My comments are from the other side of the issue - a person wanting and trying to change.

    For a little over 3 months I have been trying to make a few changes for the better (the end of a my engagement was partially due to these factors - improving social awareness, manners (and Fe in general), being more attentive to the wants and needs of others, being less stubborn, being more open and a few other things like that). I have come to the point where I acknowledge that these are things that will make me a better person, so I've convinced myself that no matter the results, they are still good things to work toward, but having support and feedback from the person that brought those flaws to me attention is something I see as very valuable and important. when I feel like I'm lacking that support and feedback, my motivation diminishes - I want to know if I'm making progress that is noticeable or not, but I also recognize that a person can act like they are a changed person and it can be hard to tell the difference between someone who is genuinely a changed person (which is an internal change in how one perceives things and reacts to them) or simply changing on the surface to appease someone so it can be very difficult to give that feedback I desire. What I'm not sure about is how much of the changes I have made will be permanent or if I will be prone to reverting to my old ways if I continue to feel unsupported in the effort (the feeling that my efforts don't really matter and don't make a difference to the person that matters to me). In my case I feel like I have made progress in changing my perceptions and outlook on a number of things, but I still feel like I have a ways to go before the changes really become instinctual rather than conscious decisions.

    My questions in this regard are...

    How does one convey the sincerity of their desire to change?
    How does one prove that the changes one have made are from the heart and not just acting?
    (keys2cognition) Fi (47.6), Ne (36.8), Fe (36.8), Si (31.6), Ti (29.7), Ni (27.4), Te (17.2) Se (12.5) - subject to change - last updated 11JAN2012
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  7. #27
    not to be trusted miss fortune's Avatar
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    from the other side of things a bit:

    sometimes you realize that you're headed the wrong way and you're making bad decisions and harming those around you and you genuinely WANT to change, but every time you try something happens and you keep getting dragged back into that... you can even genuinely WANT to change and know that you have to but at the same time you feel that you CAN'T escape- change is hard, very, very hard... people CAN change though

    I'd take promises of the sort as empty until I see results though... I made enough and fell through on them before to know all about that
    “Oh, we're always alright. You remember that. We happen to other people.” -Terry Pratchett

  8. #28
    & Badger, Ratty and Toad Mole's Avatar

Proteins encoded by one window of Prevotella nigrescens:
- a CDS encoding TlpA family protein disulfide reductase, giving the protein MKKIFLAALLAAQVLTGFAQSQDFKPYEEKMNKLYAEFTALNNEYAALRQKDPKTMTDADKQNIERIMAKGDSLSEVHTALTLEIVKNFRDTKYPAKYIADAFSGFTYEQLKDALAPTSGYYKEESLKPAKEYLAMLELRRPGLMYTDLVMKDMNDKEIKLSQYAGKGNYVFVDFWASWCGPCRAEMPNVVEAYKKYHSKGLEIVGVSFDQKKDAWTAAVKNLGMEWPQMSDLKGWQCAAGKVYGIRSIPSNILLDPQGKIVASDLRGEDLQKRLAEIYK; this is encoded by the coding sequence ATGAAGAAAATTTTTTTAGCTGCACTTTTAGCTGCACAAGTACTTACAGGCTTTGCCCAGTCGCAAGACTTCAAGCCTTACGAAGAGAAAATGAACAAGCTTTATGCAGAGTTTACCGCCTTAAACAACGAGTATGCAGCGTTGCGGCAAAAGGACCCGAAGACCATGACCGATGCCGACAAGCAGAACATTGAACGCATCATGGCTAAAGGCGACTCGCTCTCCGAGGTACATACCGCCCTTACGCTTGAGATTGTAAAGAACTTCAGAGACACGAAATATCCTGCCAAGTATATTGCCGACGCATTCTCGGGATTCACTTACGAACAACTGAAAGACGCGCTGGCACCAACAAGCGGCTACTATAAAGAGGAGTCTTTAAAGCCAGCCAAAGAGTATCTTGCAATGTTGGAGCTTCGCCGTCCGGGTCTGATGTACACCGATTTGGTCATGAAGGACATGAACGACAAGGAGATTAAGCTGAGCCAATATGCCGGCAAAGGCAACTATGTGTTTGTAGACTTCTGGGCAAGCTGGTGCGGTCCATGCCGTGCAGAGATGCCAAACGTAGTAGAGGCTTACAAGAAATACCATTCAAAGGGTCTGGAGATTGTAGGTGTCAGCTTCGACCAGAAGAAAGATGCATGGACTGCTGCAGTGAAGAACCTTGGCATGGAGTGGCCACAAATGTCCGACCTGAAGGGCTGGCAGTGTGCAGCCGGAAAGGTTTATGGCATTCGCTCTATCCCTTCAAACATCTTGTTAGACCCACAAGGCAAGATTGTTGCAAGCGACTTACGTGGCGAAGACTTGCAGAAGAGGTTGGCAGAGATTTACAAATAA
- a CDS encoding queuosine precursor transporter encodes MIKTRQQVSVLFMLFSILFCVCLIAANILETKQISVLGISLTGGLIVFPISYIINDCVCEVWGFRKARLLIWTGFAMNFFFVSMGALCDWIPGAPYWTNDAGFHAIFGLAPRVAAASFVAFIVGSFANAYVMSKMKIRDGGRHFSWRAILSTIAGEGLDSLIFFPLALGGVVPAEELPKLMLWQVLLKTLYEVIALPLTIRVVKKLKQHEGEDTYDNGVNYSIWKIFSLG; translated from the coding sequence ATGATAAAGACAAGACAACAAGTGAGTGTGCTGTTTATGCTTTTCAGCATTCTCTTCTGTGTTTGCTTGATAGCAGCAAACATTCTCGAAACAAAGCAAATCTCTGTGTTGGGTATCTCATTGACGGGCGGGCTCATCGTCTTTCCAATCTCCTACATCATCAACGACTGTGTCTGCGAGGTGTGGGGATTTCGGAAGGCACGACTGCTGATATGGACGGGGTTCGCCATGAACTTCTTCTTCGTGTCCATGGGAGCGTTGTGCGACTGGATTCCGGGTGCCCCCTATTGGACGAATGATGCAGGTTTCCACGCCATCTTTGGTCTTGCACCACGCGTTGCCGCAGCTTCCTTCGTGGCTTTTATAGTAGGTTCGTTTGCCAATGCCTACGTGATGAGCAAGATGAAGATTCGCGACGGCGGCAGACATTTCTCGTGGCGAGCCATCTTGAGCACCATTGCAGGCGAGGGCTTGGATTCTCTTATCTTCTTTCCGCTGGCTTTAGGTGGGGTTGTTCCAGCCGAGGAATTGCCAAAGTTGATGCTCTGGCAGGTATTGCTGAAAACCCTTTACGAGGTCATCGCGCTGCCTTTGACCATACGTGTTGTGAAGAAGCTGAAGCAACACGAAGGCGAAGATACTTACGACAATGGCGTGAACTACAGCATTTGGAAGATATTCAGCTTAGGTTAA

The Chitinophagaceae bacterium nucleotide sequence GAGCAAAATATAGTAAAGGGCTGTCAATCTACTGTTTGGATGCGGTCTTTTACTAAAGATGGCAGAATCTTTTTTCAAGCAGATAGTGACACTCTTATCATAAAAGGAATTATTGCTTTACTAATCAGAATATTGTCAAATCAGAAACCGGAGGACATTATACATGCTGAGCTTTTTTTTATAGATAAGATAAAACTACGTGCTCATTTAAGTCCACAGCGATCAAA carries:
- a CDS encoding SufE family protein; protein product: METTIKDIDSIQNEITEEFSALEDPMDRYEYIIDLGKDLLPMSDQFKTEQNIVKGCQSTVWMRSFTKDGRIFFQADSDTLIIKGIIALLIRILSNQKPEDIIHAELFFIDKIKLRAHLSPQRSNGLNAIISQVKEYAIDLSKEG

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    Every drug addict I have met has told me they want to give up drugs, but they just need a little time, a little help and a little money.

    After a while I realised I was being had. But the saddest thing was to see the loving parents suckered in time and time again and never able to say no.

  9. #29
    not to be trusted miss fortune's Avatar
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    ^but they CAN change... you just have to be careful... not even addicts want to be addicts
    “Oh, we're always alright. You remember that. We happen to other people.” -Terry Pratchett

  10. #30
    Administrator highlander's Avatar
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    Quote Originally Posted by SilkRoad View Post
    People with serious psychological issues, harmful patterns of behaviour, etc, which affect themselves and those around them... It's so easy to say that you will change. Doing it is another thing.

    In your experience, with the people who say "I'll change...I know I can do this...you'll see, I can change. If you just stick around a bit longer you'll see I will change." Do they usually end up changing? How long do you stick around? How much do you let yourself be damaged by their behaviour before you call it a day? What does it take for them to change? Does it tend to help if you - their friend, SO, or whatever the relationship may be - leave them behind after explaining that their behaviour is too harmful? Is that a positive motivation?
    It sounds a bit exhausting. I don't usually give up easily but once in a while I've run into people who after trying for some period of time, I just can't deal with anymore. There was one a couple years ago that was extremely emotionally reactive, delusional in her thinking, exhibited constant self-aggrandizing behavior, thinking the worst of others motivations, devious, etc. I'm sure she suffered from some kind of mental illness. I tried really hard to get along with her and help her but in the end found that the best strategy was to stay as far away from her as possible. She was like cancer. Everyone I talked to thought she was wacked so I wasn't the only person. Eventually, she was fired which we were all thankful for. Some people who are really messed up are just better to stay away from. In your case, it sounds like an underlying medical condition may be at the root of it but to some extent, you do have to operate from the mode of self preservation.